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Agony ancients

April 26, 2011

Stephen Cave in Financial Times:

When Mount Vesuvius erupted in AD79, spewing rock and ash high into the air, Pliny the Younger sat across the Bay of Naples watching with his family. His uncle, Pliny the Elder, insisted on sailing over to take a closer look at this extraordinary phenomenon and help rescue his friends on the other side. The young Pliny declined to come with him, on the grounds that he would rather continue reading Livy’s histories of Rome. As a consequence of his studiousness, he was spared the fate of his uncle, who was stranded at the volcano’s base and killed by the smoke and fumes. What do we learn from this story? Clearly that reading the classics can save your life.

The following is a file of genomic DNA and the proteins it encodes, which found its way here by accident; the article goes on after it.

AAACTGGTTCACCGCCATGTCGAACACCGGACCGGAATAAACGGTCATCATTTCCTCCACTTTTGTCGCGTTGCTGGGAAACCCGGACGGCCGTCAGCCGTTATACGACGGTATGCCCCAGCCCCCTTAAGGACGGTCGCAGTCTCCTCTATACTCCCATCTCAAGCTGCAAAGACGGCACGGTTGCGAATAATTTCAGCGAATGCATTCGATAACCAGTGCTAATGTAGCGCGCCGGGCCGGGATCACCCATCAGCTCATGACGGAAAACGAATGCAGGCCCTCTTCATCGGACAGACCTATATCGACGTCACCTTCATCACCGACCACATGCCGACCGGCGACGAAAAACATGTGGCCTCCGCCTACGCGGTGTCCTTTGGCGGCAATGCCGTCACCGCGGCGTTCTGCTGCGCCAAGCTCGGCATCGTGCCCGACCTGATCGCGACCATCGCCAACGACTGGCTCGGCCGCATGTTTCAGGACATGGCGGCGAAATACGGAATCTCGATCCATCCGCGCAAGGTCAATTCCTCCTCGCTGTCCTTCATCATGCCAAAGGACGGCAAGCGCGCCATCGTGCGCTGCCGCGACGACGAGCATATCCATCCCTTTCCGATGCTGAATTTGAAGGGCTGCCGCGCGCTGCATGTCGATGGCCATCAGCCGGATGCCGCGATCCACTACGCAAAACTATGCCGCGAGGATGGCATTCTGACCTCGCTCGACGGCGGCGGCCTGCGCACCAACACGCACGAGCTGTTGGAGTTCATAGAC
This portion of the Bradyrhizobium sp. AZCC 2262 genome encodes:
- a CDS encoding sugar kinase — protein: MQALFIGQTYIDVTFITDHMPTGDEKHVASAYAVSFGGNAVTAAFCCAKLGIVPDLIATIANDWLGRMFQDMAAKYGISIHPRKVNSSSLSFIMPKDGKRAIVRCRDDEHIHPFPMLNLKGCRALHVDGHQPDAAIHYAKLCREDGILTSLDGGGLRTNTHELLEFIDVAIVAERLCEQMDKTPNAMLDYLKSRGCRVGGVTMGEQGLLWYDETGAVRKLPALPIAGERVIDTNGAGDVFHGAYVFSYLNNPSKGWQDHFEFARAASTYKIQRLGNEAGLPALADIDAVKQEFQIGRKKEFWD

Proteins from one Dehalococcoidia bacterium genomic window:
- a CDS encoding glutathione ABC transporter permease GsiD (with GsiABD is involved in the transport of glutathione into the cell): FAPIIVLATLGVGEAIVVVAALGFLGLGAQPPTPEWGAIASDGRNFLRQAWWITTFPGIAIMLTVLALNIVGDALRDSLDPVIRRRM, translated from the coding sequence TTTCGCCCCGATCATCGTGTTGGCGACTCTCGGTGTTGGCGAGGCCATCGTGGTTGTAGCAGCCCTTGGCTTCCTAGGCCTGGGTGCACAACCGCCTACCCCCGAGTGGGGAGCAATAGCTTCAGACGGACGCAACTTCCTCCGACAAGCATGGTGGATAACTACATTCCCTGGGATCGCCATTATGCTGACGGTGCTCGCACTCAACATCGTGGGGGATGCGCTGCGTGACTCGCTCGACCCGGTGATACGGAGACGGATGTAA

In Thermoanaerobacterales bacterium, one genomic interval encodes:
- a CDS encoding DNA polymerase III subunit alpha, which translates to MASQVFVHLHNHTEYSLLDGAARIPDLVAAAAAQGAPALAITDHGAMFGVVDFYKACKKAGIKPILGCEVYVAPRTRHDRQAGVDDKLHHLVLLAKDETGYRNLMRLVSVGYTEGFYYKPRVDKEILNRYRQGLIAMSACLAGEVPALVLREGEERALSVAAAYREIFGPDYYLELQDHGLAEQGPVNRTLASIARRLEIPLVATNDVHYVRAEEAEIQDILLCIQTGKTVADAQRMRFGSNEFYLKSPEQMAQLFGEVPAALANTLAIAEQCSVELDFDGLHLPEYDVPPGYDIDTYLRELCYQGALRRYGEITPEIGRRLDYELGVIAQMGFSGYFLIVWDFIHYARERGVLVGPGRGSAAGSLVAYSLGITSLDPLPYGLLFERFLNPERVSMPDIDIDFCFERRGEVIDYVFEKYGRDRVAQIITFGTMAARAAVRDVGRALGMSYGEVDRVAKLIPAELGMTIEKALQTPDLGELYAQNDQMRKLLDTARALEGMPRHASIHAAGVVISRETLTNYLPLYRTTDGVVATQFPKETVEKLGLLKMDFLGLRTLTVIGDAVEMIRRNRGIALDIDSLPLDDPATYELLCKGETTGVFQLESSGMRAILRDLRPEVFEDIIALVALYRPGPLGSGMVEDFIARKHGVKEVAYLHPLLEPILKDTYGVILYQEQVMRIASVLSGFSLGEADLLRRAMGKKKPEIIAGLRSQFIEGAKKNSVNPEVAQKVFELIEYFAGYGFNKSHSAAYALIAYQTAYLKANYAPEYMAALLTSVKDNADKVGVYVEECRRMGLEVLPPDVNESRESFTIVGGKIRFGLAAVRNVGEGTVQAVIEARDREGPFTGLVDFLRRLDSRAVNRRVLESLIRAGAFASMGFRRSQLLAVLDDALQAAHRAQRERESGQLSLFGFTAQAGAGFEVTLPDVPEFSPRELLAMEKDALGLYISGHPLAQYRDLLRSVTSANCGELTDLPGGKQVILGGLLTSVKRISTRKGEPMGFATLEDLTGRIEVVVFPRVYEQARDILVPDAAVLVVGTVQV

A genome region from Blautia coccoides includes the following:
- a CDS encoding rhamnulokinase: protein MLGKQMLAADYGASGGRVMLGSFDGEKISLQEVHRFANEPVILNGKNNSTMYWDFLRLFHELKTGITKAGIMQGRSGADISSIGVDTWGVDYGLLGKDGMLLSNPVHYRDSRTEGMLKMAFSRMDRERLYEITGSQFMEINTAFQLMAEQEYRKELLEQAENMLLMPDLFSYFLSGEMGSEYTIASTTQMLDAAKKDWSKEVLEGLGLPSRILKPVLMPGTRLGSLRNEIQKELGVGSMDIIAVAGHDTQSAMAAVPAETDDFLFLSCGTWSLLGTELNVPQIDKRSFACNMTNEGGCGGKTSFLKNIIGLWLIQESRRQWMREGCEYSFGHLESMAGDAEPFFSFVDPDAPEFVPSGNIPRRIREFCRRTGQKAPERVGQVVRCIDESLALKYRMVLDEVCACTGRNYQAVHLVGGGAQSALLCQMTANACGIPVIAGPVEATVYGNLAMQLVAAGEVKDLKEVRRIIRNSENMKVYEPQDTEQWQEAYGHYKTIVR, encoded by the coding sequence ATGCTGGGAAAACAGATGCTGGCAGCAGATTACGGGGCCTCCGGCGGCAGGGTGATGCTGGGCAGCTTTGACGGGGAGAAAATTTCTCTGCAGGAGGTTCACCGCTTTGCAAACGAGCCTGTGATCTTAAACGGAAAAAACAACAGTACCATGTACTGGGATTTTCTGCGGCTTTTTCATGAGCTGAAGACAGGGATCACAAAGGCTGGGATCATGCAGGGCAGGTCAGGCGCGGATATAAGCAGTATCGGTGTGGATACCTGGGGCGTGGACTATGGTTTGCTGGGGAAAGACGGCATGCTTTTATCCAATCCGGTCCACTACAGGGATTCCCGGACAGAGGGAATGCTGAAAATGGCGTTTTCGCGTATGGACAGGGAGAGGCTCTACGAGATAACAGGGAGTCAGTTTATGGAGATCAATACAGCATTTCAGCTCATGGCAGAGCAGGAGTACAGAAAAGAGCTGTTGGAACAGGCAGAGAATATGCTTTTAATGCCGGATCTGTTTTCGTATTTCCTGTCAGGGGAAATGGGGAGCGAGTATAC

Or at the very least it can change you for the better. At Easter time, non-believers can be left wondering where they should turn for something more meaningful than chocolate egg-laying spring bunnies. Fortunately there is a rich tradition of secular philosophy left to us by the ancients – complete with its own martyr, Socrates, who died not on the cross but through poison forced on him because he refused to give up what he called “the examined life”.  [More]

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